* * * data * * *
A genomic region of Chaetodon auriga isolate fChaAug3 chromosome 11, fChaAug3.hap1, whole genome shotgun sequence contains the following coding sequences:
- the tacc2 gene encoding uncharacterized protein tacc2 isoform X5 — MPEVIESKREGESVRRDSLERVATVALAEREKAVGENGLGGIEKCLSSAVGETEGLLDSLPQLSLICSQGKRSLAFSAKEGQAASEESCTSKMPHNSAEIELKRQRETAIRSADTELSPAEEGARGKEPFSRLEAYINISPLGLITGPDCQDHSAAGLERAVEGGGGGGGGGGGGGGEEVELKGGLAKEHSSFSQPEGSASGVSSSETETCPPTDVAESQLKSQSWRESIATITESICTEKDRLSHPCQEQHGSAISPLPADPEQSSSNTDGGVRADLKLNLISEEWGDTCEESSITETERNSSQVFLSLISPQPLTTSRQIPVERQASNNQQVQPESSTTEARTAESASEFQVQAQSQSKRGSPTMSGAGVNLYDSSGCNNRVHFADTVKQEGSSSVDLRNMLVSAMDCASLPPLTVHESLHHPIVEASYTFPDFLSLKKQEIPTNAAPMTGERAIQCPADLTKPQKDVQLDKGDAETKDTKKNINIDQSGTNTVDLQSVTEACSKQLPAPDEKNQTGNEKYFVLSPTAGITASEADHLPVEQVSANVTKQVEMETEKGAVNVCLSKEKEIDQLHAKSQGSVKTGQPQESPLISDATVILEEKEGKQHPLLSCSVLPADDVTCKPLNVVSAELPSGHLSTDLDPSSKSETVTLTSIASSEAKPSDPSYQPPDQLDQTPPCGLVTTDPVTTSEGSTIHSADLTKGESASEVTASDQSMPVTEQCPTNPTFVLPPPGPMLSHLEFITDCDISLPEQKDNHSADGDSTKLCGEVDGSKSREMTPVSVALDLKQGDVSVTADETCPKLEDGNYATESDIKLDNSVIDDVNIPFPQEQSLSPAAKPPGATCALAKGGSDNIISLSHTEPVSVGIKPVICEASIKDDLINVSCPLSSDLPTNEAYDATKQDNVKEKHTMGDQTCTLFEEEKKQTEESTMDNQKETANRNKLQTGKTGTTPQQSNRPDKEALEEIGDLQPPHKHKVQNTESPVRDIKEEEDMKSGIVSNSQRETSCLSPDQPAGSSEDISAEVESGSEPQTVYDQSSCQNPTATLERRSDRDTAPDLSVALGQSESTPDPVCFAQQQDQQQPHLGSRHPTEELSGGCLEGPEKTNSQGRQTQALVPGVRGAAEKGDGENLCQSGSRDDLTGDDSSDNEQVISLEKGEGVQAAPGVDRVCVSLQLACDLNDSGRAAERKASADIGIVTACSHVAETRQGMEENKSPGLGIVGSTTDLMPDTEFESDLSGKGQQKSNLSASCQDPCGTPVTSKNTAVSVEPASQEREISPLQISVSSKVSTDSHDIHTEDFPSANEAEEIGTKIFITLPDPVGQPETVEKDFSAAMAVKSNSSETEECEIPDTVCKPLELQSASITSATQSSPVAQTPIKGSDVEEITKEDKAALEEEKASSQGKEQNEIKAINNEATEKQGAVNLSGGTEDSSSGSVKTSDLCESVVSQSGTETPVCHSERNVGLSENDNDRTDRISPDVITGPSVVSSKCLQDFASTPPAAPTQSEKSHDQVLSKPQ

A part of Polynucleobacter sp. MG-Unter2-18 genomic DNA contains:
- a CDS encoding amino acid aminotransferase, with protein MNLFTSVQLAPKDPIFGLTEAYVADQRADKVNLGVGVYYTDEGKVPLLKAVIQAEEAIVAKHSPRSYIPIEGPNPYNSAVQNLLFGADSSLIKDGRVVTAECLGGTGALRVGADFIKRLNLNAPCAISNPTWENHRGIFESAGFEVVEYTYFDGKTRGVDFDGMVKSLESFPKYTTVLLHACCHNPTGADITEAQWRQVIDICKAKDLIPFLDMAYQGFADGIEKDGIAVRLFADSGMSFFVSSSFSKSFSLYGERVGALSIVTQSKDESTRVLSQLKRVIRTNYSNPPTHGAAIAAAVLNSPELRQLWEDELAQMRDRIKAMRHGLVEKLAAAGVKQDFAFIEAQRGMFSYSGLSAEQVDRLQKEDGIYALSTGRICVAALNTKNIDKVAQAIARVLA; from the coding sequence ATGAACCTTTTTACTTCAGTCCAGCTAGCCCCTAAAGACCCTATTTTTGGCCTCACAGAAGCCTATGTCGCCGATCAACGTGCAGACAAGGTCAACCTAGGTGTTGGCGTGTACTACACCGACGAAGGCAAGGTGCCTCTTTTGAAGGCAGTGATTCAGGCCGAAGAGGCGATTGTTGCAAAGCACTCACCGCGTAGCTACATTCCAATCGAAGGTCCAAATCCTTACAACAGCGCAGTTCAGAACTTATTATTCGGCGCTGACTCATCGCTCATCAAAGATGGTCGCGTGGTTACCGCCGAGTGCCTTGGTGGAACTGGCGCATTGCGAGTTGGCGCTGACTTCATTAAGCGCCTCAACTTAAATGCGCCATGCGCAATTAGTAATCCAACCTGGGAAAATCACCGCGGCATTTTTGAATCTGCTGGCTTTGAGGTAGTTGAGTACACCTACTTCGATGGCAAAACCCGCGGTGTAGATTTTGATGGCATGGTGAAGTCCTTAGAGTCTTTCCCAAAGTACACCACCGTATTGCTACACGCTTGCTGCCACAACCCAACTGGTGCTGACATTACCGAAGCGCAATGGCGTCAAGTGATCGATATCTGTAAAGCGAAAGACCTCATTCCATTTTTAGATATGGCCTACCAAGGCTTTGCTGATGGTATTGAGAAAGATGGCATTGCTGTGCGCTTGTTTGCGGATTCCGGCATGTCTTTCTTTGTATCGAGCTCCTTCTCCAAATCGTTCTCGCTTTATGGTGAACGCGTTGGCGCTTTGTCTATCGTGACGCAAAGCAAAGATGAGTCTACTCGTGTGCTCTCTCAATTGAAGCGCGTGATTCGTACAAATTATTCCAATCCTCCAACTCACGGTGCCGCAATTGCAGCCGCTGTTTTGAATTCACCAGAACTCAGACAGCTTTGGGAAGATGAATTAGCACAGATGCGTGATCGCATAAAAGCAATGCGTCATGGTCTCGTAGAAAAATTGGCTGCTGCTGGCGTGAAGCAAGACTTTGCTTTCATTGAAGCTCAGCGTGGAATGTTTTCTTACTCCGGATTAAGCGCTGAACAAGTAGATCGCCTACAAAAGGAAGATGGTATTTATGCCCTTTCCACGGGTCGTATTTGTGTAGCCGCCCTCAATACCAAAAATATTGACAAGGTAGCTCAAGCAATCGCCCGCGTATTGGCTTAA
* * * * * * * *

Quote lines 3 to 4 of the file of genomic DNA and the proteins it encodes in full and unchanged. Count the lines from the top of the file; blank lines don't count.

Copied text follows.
A part of Polynucleobacter sp. MG-Unter2-18 genomic DNA contains:
- a CDS encoding amino acid aminotransferase, with protein MNLFTSVQLAPKDPIFGLTEAYVADQRADKVNLGVGVYYTDEGKVPLLKAVIQAEEAIVAKHSPRSYIPIEGPNPYNSAVQNLLFGADSSLIKDGRVVTAECLGGTGALRVGADFIKRLNLNAPCAISNPTWENHRGIFESAGFEVVEYTYFDGKTRGVDFDGMVKSLESFPKYTTVLLHACCHNPTGADITEAQWRQVIDICKAKDLIPFLDMAYQGFADGIEKDGIAVRLFADSGMSFFVSSSFSKSFSLYGERVGALSIVTQSKDESTRVLSQLKRVIRTNYSNPPTHGAAIAAAVLNSPELRQLWEDELAQMRDRIKAMRHGLVEKLAAAGVKQDFAFIEAQRGMFSYSGLSAEQVDRLQKEDGIYALSTGRICVAALNTKNIDKVAQAIARVLA; from the coding sequence ATGAACCTTTTTACTTCAGTCCAGCTAGCCCCTAAAGACCCTATTTTTGGCCTCACAGAAGCCTATGTCGCCGATCAACGTGCAGACAAGGTCAACCTAGGTGTTGGCGTGTACTACACCGACGAAGGCAAGGTGCCTCTTTTGAAGGCAGTGATTCAGGCCGAAGAGGCGATTGTTGCAAAGCACTCACCGCGTAGCTACATTCCAATCGAAGGTCCAAATCCTTACAACAGCGCAGTTCAGAACTTATTATTCGGCGCTGACTCATCGCTCATCAAAGATGGTCGCGTGGTTACCGCCGAGTGCCTTGGTGGAACTGGCGCATTGCGAGTTGGCGCTGACTTCATTAAGCGCCTCAACTTAAATGCGCCATGCGCAATTAGTAATCCAACCTGGGAAAATCACCGCGGCATTTTTGAATCTGCTGGCTTTGAGGTAGTTGAGTACACCTACTTCGATGGCAAAACCCGCGGTGTAGATTTTGATGGCATGGTGAAGTCCTTAGAGTCTTTCCCAAAGTACACCACCGTATTGCTACACGCTTGCTGCCACAACCCAACTGGTGCTGACATTACCGAAGCGCAATGGCGTCAAGTGATCGATATCTGTAAAGCGAAAGACCTCATTCCATTTTTAGATATGGCCTACCAAGGCTTTGCTGATGGTATTGAGAAAGATGGCATTGCTGTGCGCTTGTTTGCGGATTCCGGCATGTCTTTCTTTGTATCGAGCTCCTTCTCCAAATCGTTCTCGCTTTATGGTGAACGCGTTGGCGCTTTGTCTATCGTGACGCAAAGCAAAGATGAGTCTACTCGTGTGCTCTCTCAATTGAAGCGCGTGATTCGTACAAATTATTCCAATCCTCCAACTCACGGTGCCGCAATTGCAGCCGCTGTTTTGAATTCACCAGAACTCAGACAGCTTTGGGAAGATGAATTAGCACAGATGCGTGATCGCATAAAAGCAATGCGTCATGGTCTCGTAGAAAAATTGGCTGCTGCTGGCGTGAAGCAAGACTTTGCTTTCATTGAAGCTCAGCGTGGAATGTTTTCTTACTCCGGATTAAGCGCTGAACAAGTAGATCGCCTACAAAAGGAAGATGGTATTTATGCCCTTTCCACGGGTCGTATTTGTGTAGCCGCCCTCAATACCAAAAATATTGACAAGGTAGCTCAAGCAATCGCCCGCGTATTGGCTTAA